Citizens say the darnedest things

Following on from the revelation that the Royal Canadian Kilted Yaksmen were big fans of the Canadian Punk Rock Band The Suicide Pilots comes an editorial from the Upright Ottawa Citizens’ Association.

The ‘What Do You Expect’ dept.
The Ottawa Citizen
May 23, 2008

Many Canadians likely would want to dismiss Jeffrey Monaghan as nothing more than a misguided young man, but in fact he has provided a service by restoring a measure of unity to our fractured political body.

That is, politicians of all stripes are united in their belief that Mr. Monaghan is a misguided young man.

Ok, perhaps that’s not exactly how politicians are putting it, but they are agreed that Mr. Monaghan is wrong to complain that the RCMP is persecuting him and his friends. If anything, the consensus seems to be — rightly — that the police would have been derelict had they not done some checking into the group’s activities.

Mr. Monaghan belongs to a punk rock band that calls itself the Suicide Pilots, and its logo is an image of airplane heading towards the Parliament Buildings. In the post 9/11 world, this is a bit like making jokes about hijackers at the airport. If you joke about hijackers at the check-in, people are going to notice and start asking questions. It’s disingenuous to then react with righteous indignation and claim that you are shocked — shocked! — to be mistaken even momentarily for a terrorist.

An intriguing question: just how many jokes about hijacking a plane does the Al Qaeda Training Manual actually contain? And are hijackers instructed not to make jokes to airport authorities about their intentions to commit a terrorist attack upon boarding? Or is there, in fact, a strict limit on the number of jokes concerning their immediate goals members of the terrorist cells are able to relate? Inquiring minds demand answers.

The Citizen continues:

The Suicide Pilots learned from documents obtained through the Privacy Act that their band had caught the attention of the RCMP. Actually, police already knew Mr. Monaghan. He was arrested last year while working on a temporary assignment with Environment Canada, on suspicion of leaking government materials relating to environmental policy. Mr. Monaghan was associated with an anarchist group in Ottawa at the time and while no charges have been laid, he has made clear that he is a fierce political opponent of the government.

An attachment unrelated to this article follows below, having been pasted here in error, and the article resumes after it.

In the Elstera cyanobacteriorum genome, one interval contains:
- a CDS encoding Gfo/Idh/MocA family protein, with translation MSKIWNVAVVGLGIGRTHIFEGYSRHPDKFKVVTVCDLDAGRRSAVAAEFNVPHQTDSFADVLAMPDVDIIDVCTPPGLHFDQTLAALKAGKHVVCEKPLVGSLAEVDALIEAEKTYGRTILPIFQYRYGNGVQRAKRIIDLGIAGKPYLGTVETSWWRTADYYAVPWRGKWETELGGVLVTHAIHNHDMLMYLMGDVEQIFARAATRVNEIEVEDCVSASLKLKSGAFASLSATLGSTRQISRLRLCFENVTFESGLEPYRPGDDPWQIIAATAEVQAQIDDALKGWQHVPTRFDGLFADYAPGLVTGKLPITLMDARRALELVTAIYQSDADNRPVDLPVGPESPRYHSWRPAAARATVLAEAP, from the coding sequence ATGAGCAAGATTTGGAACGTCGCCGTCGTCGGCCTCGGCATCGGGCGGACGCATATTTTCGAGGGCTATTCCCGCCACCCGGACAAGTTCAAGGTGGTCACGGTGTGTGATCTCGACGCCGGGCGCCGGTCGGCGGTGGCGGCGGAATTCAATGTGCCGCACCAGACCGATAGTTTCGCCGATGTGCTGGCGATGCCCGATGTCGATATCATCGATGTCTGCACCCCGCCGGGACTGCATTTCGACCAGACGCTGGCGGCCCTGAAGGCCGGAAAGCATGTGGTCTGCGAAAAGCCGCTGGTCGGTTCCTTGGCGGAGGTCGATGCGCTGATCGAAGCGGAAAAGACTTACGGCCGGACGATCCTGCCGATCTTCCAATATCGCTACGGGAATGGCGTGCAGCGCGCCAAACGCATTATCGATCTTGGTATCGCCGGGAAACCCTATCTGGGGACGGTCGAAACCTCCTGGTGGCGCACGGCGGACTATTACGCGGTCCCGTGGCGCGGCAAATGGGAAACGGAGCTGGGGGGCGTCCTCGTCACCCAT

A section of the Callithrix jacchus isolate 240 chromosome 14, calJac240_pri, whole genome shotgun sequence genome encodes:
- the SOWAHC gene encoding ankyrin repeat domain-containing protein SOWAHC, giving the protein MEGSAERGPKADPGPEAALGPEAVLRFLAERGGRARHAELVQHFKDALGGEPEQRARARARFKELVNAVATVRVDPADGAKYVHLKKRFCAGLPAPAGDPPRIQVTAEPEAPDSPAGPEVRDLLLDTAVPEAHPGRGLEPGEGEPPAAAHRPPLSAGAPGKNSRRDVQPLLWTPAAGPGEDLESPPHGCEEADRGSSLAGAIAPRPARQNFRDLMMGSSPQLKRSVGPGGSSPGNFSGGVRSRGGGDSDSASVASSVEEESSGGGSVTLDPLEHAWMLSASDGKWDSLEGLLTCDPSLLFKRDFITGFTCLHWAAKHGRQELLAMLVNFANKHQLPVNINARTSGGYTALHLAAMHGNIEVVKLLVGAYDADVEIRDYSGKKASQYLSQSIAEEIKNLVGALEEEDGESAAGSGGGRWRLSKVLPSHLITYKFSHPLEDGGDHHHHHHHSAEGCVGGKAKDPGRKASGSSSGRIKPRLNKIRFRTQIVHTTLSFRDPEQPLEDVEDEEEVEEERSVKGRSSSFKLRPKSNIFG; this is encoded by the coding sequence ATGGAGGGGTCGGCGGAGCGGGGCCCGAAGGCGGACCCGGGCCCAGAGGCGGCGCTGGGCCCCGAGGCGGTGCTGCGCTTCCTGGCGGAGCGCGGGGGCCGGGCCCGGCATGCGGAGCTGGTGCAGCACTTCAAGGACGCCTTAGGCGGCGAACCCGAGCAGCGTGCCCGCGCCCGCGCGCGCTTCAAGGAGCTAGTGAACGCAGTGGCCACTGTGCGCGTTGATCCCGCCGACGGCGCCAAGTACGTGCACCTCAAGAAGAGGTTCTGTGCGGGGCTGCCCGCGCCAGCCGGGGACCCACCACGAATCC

“Actually” — that is, in reality — it appears that the investigation into the band was launched almost immediately upon Monaghan’s arrest. Further, the investigation concerned not just the supposed leak — the treatment of which raises other issues — but Monaghan himself, his band, and his political activities as a whole, including — but presumably not limited to — his involvement in Exile, an anarchist infoshop. “According to documents obtained by Monaghan through the Privacy Act, two days [after his arrest] the RCMP decided to investigate the band, which “compares Harper to Hitler.” The handful of pages released by Monaghan of the 184 pages he obtained indicate that police examined the band’s lyrics and Monaghan’s involvement in an anarchist bookstore” (Mounties probe band: Investigate lyrics, logo, Elizabeth Thompson, The Gazette, May 22, 2008).

Now, Mr. Monaghan is absolutely correct to insist that police should not be harassing people for their political views, no matter how eccentric they might be. But celebrating suicide terrorism — as the name and logo of the band seem to do, at least at first glance — can hardly be dismissed as just another variety of political dissent. Mr. Monaghan and his fellow musicians are no terrorists, but it’s hard to blame the RCMP for wanting to confirm that.

Uh-huh. Well, actually, the band’s logo can be dismissed, quite easily. (Try it at home.) But the point is that it wasn’t. By an institution — the RCMP’s Integrated National Security Enforcement Team — dedicated to combatting non-state terrorism. On what basis? Do the Yaksmen seriously believe that a terrorist organisation would form a band and call it The Suicide Pilots? If so, then the RCMP’s account of the terrorist threat requires some very serious revision: